When I was in high school, we had an Impressionist unit in French class each year.  My sister liked the impressionists, and so I knew a little about Monet already, but every year it was so fun to learn more about the style of painting, the subjects, and the painters themselves. The unit normally ended with a trip to the Art Institute of Chicago and lunch at Au Bon Pain (always delicious). One year, I did a project on Monet and when I saw the pictures of his house, not to mention all of his beautiful water lily paintings, I knew that Giverny was a place I wanted to go in my life.

After Robin, Amy and I galavanted around Paris, we got a train to that beautiful town.  There really is not much there but Monet stuff, cafés, and ridiculously picturesque Bed and Breakfasts, but we had a marvelous time.  After a lunch of croissants and cheese, we headed to Monet's house, as Rick Steve suggested, during the lunch hour.  I could not believe for gorgeous the garden is there.  Impressionist painting is known for looking almost blurry because the colors blend together, and Monet did the same thing in his garden.  Everything was in blocks of color that gradually moved into the next color in the spectrum and you don't realize it until you notice that you're surrounded by red poppies and not pink peonies anymore.  I have never seen gardening like that.  Across the road are Monet's famed water lilies.  He was really interested in Japanese artwork, and he used that in his gardening as well.  Surrounding the river were thickets of bamboo trees which gave everything an enclosed feeling as if the river was separate from the rest of the world.  It certainly seemed that way.  Monet would spend hours out there in a row boat painting, which sounds nearly as wonderful as kayaking and reading.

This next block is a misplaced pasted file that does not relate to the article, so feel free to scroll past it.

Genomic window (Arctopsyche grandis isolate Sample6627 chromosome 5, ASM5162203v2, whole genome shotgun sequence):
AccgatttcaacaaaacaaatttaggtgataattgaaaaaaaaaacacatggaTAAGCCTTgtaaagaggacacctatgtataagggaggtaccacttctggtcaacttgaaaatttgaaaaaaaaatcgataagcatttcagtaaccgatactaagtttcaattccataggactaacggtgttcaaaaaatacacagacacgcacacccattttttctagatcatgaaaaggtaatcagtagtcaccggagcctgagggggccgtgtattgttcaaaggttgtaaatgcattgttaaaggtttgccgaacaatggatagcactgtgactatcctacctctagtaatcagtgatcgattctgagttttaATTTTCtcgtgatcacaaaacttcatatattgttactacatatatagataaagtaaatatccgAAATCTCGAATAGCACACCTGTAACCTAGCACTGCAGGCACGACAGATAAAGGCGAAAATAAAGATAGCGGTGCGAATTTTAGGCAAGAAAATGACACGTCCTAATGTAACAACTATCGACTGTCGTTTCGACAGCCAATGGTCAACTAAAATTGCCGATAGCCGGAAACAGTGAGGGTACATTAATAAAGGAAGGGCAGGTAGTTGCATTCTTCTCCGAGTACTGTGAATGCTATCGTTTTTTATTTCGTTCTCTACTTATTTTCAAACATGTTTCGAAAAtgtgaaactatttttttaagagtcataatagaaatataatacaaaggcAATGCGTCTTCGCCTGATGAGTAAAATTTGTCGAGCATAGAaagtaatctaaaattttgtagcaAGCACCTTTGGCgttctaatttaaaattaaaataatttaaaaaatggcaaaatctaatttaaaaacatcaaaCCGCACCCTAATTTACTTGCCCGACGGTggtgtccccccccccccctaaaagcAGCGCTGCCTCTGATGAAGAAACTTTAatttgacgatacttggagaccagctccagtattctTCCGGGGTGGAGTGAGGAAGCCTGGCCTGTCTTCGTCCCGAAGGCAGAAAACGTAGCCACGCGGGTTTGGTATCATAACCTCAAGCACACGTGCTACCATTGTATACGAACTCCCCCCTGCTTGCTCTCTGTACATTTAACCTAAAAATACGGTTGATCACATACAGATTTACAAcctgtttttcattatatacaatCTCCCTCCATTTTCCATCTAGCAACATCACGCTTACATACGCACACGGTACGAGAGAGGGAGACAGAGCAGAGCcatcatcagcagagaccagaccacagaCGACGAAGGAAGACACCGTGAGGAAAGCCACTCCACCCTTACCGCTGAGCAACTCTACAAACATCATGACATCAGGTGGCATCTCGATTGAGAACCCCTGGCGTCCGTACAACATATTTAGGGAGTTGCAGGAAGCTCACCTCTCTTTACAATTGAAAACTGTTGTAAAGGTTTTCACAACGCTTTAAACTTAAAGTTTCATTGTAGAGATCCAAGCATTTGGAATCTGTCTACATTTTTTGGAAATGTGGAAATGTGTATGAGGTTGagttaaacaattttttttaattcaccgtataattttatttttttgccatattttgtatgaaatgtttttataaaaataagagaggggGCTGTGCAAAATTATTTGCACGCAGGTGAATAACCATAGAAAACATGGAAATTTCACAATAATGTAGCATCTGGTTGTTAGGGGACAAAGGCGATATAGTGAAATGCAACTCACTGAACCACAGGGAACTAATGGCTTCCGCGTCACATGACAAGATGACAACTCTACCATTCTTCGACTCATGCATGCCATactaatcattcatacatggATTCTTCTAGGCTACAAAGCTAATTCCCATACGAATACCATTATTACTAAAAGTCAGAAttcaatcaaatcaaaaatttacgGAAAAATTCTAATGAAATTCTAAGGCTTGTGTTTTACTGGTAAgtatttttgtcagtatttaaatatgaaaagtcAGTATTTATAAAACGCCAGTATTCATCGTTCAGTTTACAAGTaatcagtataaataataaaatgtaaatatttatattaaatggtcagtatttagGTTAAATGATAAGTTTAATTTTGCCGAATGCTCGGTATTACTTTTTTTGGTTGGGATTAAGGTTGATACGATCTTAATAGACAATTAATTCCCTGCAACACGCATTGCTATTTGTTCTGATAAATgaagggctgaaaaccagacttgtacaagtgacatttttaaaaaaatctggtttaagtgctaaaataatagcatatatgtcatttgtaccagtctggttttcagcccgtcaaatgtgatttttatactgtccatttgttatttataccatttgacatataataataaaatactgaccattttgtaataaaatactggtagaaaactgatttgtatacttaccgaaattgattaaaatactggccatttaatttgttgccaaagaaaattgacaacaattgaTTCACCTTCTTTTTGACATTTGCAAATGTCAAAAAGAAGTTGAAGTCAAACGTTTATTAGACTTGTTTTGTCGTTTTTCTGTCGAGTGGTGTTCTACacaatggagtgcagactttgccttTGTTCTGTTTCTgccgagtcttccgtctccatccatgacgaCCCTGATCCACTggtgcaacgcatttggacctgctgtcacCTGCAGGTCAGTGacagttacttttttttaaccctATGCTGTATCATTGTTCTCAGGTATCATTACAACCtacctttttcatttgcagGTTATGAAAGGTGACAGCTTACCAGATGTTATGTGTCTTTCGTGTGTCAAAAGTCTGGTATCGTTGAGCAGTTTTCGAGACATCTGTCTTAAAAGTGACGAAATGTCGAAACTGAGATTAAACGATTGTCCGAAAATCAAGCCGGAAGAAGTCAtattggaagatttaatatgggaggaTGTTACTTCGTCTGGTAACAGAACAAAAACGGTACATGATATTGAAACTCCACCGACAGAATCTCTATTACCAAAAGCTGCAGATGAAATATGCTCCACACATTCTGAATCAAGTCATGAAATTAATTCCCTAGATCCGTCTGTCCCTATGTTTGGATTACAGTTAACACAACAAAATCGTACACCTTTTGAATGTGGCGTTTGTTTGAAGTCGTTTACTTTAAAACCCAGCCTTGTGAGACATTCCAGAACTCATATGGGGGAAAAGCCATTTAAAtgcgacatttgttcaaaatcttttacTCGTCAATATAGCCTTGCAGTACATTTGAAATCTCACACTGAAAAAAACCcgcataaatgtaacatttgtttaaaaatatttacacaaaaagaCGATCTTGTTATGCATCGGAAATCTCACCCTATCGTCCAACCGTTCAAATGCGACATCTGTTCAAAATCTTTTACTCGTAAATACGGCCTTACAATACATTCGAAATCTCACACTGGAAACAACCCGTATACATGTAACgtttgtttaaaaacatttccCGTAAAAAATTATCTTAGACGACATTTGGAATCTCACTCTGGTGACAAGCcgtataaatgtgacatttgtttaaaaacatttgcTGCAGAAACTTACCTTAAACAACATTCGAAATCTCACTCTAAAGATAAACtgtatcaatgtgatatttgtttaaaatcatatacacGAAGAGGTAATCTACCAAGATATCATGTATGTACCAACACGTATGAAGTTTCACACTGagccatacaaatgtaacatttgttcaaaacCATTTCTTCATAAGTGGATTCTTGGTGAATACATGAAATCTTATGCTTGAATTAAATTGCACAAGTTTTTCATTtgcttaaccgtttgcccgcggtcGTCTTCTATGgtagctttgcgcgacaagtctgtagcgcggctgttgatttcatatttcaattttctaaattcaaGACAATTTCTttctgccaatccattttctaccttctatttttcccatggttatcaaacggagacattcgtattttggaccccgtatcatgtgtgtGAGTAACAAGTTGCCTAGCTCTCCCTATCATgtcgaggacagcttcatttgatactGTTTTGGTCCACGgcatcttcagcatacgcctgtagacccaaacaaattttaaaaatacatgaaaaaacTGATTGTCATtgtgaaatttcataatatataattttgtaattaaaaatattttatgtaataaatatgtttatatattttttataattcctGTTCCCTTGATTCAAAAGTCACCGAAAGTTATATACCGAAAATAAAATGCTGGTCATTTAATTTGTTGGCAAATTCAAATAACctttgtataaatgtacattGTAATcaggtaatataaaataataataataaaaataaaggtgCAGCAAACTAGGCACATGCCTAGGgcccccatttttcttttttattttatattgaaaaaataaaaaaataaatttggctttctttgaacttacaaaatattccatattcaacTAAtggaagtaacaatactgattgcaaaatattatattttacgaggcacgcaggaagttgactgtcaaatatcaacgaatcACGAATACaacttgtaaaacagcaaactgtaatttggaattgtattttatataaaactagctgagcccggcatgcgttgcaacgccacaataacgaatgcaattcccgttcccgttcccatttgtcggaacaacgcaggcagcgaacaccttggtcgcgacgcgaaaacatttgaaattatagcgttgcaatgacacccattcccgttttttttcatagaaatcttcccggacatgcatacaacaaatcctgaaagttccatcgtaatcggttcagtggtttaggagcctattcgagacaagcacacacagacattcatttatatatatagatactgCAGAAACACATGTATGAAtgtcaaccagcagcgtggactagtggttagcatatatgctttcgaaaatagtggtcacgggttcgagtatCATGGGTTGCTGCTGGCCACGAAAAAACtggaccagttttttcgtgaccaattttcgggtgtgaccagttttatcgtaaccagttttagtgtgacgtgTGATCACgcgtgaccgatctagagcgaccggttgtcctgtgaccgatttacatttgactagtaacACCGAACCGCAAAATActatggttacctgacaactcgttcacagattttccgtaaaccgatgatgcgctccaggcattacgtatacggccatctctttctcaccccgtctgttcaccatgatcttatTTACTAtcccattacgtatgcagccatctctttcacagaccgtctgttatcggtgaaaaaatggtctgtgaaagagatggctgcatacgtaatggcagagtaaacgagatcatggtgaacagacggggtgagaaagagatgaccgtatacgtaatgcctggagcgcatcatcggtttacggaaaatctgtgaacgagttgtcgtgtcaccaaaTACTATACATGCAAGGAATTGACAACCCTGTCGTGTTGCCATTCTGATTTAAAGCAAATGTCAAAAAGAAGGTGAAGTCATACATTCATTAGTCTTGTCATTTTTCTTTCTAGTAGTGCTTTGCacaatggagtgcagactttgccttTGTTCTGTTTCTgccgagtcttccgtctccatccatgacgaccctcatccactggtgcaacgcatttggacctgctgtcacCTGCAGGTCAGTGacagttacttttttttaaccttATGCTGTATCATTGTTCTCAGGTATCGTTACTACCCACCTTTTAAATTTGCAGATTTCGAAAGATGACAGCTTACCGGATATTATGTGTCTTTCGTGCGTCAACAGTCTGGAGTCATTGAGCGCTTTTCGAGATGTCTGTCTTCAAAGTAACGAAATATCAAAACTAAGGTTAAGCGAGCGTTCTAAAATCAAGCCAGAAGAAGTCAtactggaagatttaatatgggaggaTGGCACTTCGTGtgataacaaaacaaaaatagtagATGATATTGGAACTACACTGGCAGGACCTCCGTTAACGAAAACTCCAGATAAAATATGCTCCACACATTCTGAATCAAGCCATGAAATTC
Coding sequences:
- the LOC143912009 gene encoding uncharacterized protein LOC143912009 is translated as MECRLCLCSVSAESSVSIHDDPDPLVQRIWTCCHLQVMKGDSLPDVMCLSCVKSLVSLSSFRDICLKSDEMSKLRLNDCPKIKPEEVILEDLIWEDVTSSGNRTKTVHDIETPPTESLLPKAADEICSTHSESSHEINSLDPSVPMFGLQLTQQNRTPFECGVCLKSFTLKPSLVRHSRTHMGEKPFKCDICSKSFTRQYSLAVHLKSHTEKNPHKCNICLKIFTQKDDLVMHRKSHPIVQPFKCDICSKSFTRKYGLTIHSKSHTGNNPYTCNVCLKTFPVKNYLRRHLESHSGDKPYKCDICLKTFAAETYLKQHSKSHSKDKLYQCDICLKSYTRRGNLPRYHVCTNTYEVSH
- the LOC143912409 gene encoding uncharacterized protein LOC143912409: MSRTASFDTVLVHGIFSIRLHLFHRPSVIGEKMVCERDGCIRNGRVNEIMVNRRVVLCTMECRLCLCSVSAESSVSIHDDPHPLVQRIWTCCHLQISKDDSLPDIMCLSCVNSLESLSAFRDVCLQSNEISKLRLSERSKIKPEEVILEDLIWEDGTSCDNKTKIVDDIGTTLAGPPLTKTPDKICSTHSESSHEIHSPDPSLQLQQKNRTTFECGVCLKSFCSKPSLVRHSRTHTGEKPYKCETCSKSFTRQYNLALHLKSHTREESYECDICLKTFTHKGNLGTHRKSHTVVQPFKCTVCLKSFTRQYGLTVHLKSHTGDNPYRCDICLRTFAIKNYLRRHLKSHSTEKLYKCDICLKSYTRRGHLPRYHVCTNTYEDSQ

Inside Monet's house, there are photographs of what the house looked like when he lived there.  It truly looks the same.  There is a picture of Monet standing in his bedroom surrounded by his paintings, and you can see in the picture the paintings that are in front of you.  There were also a few Renoir paintings, which make me really happy, of course.  Having resisted buying everything in the gift shop, we headed out to a cafe for a few cafe cremes, and we ran into a group of Americans touring around the country.  It turns out the guy I talked to is from Chicago (noticed the Cubs hat, excellent choice) and was on a culinary tour to study French cuisine.  How fantastic is that?

We walked around town and visited Monet's church and grave, and then headed back to the hotel for a dinner of lovely crepes and ice cream.  The next morning, we headed back to Paris to catch our train back to my town.

Our gorgeous B&B room.

I love walls like this.

Monet's garden was even Impressionistic, everything in blocks of color.

Blue and purple section.

In the yellow and red section.

Crazy beautiful iris.

The lilies!

I would totally live here.

Monet's kitchen.

What just happened?


Perfect weather here.

Enormous tree trunk.

Enormous Monet.

Jump shot.